The award system is aimed at encouraging the public to report all suspected cases of guinea worm for investigation and treatment.
It is estimated that guinea worm which is a neglected Tropical disease like buruli ulcer and yaws, will be the second transmittable disease to be eliminated within the next three years, after small pox, if safe drinking water is provided for endemic communities.
Dr John Eleeza, Deputy Director of Public Health in the Central Region told an orientation workshop organised by the Regional Health Directorate for media practitioners in Cape Coast on Wednesday, that it was only clean and safe drinking water that could break the cycle of the guinea worm disease.
He asked the media personnel to partner the GHS to carry out vigorous educational campaign to facilitate the declaration of Ghana free from guinea worm.
Dr Eleeza said from 2007 to 2011, the Region had not recorded guinea worm cases even though a whooping 6,251 incidents was reported in 1991.
He explained that the disease could be contracted by drinking water from stagnant ponds and other water bodies infected with the larvae of the parasite.
Dr Eleeza said the larva completes its full cycle within 10-14 months in the human body.
He said the disease was very painful and could deform its victims if not well treated and also slows down productivity, cause economic loss and retard the progress of a country.
He called on the government and district assemblies to ensure the provision of potable water and sanitation facilities to help stem the spread of communicable diseases.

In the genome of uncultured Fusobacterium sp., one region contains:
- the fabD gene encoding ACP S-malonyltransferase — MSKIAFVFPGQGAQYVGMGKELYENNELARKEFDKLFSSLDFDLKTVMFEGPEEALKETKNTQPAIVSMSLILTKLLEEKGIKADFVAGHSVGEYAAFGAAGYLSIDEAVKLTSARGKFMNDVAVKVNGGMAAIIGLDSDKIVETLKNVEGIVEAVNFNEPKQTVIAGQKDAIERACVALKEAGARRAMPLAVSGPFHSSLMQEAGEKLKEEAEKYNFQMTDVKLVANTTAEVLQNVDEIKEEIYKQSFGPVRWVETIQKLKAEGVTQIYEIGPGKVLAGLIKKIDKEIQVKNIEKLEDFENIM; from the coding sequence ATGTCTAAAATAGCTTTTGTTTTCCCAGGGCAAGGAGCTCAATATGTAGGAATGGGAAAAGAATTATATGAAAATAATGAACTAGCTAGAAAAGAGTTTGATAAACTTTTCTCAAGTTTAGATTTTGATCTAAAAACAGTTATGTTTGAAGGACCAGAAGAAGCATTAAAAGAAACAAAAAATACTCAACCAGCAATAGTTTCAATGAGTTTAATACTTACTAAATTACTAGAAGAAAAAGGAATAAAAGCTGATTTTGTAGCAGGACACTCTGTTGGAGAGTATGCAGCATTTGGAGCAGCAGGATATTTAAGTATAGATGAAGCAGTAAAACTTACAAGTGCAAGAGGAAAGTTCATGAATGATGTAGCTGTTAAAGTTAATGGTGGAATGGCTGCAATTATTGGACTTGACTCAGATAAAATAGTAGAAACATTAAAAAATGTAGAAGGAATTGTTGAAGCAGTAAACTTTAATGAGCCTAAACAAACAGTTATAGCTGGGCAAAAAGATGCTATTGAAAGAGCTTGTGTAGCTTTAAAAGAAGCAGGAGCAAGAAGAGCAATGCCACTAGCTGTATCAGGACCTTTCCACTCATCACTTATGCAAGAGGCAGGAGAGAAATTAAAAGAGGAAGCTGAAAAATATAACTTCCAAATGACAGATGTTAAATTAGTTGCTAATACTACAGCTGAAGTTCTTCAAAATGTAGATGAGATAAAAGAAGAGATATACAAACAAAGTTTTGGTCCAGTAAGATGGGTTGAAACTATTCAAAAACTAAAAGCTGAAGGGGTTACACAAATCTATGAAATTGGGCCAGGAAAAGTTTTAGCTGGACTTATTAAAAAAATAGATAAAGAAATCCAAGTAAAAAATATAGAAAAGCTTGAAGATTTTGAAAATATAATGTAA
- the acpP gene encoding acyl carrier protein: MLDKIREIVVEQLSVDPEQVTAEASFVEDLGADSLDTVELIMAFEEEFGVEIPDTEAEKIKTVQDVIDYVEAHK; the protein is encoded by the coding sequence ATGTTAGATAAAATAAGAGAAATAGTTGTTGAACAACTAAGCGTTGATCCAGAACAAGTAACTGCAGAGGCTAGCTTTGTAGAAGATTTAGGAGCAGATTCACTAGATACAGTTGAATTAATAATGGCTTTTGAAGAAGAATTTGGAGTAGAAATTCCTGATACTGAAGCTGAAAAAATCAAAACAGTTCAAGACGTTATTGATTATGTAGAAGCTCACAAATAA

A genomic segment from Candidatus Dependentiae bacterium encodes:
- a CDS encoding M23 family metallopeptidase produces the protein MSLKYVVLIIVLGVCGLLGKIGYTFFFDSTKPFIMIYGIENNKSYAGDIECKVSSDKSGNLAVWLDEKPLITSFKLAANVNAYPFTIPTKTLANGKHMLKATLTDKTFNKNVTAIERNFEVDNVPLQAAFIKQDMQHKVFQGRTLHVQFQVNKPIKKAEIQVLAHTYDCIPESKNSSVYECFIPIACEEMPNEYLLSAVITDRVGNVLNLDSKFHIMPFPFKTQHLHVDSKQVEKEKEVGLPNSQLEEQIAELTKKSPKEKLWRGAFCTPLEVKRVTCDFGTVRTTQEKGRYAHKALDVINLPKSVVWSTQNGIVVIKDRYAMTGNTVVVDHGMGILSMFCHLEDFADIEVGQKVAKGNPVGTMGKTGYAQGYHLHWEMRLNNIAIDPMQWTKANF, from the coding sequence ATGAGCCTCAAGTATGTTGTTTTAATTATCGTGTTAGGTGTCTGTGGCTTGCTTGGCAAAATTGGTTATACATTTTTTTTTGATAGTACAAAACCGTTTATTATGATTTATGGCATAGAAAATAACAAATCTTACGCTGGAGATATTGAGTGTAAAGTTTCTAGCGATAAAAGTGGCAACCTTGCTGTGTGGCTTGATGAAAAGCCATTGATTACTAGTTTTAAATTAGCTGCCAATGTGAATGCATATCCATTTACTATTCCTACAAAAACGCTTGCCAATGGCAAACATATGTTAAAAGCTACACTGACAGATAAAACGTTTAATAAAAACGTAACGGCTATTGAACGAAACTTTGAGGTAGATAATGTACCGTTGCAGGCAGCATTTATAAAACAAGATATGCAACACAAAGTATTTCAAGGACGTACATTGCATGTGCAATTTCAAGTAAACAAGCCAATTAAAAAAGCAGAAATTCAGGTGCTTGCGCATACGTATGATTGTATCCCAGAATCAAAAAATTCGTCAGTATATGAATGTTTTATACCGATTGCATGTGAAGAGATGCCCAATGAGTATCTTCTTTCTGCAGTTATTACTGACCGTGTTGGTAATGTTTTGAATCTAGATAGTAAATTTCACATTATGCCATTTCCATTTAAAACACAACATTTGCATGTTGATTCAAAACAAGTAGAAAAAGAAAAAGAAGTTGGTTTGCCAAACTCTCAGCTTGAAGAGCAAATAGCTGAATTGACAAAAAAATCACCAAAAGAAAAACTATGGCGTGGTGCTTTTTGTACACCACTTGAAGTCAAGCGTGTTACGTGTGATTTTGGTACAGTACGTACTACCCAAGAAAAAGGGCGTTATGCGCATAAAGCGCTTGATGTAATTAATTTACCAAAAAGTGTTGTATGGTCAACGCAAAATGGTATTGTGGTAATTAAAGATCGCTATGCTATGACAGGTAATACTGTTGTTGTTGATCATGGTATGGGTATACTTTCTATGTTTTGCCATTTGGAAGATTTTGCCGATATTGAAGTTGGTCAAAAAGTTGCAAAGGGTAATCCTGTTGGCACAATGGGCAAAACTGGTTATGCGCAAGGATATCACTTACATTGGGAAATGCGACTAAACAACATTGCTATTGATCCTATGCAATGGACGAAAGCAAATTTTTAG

Dr Eleeza said although there was no vaccine for the disease the alternative measures to check its transmission was to bar infected persons from stepping into water bodies as well as disinfecting ponds with Abate, a chemical which killed the larvae.
On Malaria, he noted that it was the number one disease of all Out of Patient Department cases in the country, which he said was a source of worry to the Service.
He said measures were being put in place to minimise its effects, and from July this year, treated bed nets would be supplied to every household in the Region.
The GHS has therefore trained health personnel who will in turn train volunteers in their districts who will move from house to the other to carry out the exercise.
The Regional Disease Control Officer, Mr Peter Deiter said from September last year to date, a total of 555 cholera cases with 21 deaths have been recorded.
Giving the breakdown, he said Awutu Senya recorded the highest with 284 cases with four deaths while Agona East had 100 cases with three deaths.
Agona West recorded 74 cases with four deaths followed by Effutu with 56 cases and four deaths and Gomoa East, 41 cases with six deaths.
Mr Deiter however, said no cases had been reported for the past two and half weeks and expressed optimism that within the third week, the disease would break its cycle if new cases were not recorded.